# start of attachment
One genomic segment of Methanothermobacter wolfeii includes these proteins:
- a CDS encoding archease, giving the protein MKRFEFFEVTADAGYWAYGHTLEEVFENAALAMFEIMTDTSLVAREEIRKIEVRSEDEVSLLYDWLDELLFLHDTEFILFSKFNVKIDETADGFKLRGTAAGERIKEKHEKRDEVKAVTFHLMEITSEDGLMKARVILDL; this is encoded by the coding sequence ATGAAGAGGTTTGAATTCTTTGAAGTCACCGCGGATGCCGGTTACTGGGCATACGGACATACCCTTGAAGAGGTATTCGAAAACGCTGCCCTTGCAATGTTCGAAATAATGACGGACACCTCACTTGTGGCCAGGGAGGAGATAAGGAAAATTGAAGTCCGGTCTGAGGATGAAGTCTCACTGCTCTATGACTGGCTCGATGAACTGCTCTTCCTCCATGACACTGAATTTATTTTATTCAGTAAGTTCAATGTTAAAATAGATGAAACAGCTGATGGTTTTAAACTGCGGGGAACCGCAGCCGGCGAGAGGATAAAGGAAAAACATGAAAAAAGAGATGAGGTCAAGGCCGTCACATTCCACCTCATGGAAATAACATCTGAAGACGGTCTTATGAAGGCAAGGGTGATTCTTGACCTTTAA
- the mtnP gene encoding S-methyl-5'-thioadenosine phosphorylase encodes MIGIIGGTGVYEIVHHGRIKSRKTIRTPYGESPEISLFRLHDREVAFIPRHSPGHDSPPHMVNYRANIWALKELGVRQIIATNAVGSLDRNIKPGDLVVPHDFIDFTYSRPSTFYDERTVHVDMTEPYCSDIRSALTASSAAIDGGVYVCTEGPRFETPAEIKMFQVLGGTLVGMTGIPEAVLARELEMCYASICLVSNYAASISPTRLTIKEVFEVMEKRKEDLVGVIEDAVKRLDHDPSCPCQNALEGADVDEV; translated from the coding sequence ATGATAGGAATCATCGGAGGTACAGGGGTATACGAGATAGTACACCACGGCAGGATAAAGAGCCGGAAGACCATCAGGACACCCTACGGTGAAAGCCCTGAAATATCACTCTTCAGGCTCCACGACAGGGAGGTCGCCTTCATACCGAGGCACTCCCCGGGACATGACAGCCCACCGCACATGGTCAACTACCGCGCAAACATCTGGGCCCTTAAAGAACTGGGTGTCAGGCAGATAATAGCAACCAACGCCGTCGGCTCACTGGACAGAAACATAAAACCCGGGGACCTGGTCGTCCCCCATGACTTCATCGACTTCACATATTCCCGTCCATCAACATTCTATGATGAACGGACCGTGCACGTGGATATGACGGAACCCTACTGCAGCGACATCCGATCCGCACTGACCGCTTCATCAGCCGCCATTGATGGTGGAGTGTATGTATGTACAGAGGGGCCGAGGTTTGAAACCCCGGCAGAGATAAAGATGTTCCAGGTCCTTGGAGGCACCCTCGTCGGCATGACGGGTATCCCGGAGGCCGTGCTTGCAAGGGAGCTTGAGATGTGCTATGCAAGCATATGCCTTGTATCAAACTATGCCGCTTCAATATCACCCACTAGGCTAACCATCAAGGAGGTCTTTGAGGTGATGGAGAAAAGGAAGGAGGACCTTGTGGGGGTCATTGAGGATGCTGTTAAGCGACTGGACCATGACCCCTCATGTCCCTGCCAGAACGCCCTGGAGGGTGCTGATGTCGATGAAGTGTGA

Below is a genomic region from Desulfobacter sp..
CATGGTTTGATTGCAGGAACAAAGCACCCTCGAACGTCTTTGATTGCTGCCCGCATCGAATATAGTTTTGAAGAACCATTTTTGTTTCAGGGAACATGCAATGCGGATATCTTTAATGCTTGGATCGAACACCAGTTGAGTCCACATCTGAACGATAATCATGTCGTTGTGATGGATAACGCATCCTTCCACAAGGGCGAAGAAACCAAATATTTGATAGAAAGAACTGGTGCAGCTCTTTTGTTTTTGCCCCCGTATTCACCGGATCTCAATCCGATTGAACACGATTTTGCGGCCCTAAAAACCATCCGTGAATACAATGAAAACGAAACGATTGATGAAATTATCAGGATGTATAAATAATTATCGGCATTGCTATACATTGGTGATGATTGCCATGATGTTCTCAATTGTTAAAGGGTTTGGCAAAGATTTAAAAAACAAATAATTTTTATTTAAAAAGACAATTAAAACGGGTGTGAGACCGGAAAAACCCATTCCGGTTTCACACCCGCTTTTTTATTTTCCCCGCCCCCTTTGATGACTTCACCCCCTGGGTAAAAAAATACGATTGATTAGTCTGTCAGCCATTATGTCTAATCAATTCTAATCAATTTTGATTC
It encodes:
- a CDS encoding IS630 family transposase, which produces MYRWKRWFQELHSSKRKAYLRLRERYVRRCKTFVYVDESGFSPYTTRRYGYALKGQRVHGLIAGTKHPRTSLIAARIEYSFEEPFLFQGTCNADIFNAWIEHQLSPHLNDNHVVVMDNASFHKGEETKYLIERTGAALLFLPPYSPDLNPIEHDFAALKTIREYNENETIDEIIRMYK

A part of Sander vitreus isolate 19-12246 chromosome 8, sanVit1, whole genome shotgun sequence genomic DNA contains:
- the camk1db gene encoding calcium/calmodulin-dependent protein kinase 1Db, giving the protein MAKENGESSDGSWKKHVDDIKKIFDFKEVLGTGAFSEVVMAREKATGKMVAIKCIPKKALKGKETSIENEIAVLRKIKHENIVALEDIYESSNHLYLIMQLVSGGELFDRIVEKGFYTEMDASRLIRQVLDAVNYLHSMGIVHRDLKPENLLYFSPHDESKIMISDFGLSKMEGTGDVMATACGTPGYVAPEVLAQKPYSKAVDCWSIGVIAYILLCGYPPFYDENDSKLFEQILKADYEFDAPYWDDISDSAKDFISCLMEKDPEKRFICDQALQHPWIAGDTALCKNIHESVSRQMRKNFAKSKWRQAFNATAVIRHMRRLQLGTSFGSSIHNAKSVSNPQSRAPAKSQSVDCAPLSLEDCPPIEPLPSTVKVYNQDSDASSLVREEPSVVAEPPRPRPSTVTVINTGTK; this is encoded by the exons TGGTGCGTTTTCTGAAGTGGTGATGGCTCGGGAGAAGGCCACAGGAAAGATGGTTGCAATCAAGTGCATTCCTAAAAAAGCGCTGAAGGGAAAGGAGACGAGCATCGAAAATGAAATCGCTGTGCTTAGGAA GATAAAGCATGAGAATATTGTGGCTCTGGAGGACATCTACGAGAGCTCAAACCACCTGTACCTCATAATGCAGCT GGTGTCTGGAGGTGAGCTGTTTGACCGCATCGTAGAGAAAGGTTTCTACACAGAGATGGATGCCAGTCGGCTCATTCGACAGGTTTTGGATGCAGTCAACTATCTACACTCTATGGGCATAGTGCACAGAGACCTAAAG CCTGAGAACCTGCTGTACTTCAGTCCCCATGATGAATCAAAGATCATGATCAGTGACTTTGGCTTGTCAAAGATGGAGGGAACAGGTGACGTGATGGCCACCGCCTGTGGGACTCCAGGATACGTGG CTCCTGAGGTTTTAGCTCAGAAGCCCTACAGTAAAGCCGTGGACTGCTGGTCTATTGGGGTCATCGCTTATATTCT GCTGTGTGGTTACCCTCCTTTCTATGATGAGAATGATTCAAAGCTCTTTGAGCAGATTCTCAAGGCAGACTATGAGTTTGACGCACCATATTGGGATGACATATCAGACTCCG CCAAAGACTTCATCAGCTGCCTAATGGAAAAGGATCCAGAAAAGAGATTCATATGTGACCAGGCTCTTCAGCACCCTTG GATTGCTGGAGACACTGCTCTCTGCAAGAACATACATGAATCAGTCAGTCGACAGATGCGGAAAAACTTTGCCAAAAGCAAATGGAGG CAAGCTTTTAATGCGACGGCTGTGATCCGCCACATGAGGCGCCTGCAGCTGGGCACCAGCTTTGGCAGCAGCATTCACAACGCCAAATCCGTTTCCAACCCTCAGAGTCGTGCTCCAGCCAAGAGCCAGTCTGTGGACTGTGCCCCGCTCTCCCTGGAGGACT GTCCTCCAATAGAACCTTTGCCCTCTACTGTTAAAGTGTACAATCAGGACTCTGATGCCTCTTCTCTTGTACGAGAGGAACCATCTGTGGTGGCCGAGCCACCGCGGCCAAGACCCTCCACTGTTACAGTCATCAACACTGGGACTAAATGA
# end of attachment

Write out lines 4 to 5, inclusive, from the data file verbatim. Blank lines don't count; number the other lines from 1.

Below is a genomic region from Desulfobacter sp..
CATGGTTTGATTGCAGGAACAAAGCACCCTCGAACGTCTTTGATTGCTGCCCGCATCGAATATAGTTTTGAAGAACCATTTTTGTTTCAGGGAACATGCAATGCGGATATCTTTAATGCTTGGATCGAACACCAGTTGAGTCCACATCTGAACGATAATCATGTCGTTGTGATGGATAACGCATCCTTCCACAAGGGCGAAGAAACCAAATATTTGATAGAAAGAACTGGTGCAGCTCTTTTGTTTTTGCCCCCGTATTCACCGGATCTCAATCCGATTGAACACGATTTTGCGGCCCTAAAAACCATCCGTGAATACAATGAAAACGAAACGATTGATGAAATTATCAGGATGTATAAATAATTATCGGCATTGCTATACATTGGTGATGATTGCCATGATGTTCTCAATTGTTAAAGGGTTTGGCAAAGATTTAAAAAACAAATAATTTTTATTTAAAAAGACAATTAAAACGGGTGTGAGACCGGAAAAACCCATTCCGGTTTCACACCCGCTTTTTTATTTTCCCCGCCCCCTTTGATGACTTCACCCCCTGGGTAAAAAAATACGATTGATTAGTCTGTCAGCCATTATGTCTAATCAATTCTAATCAATTTTGATTC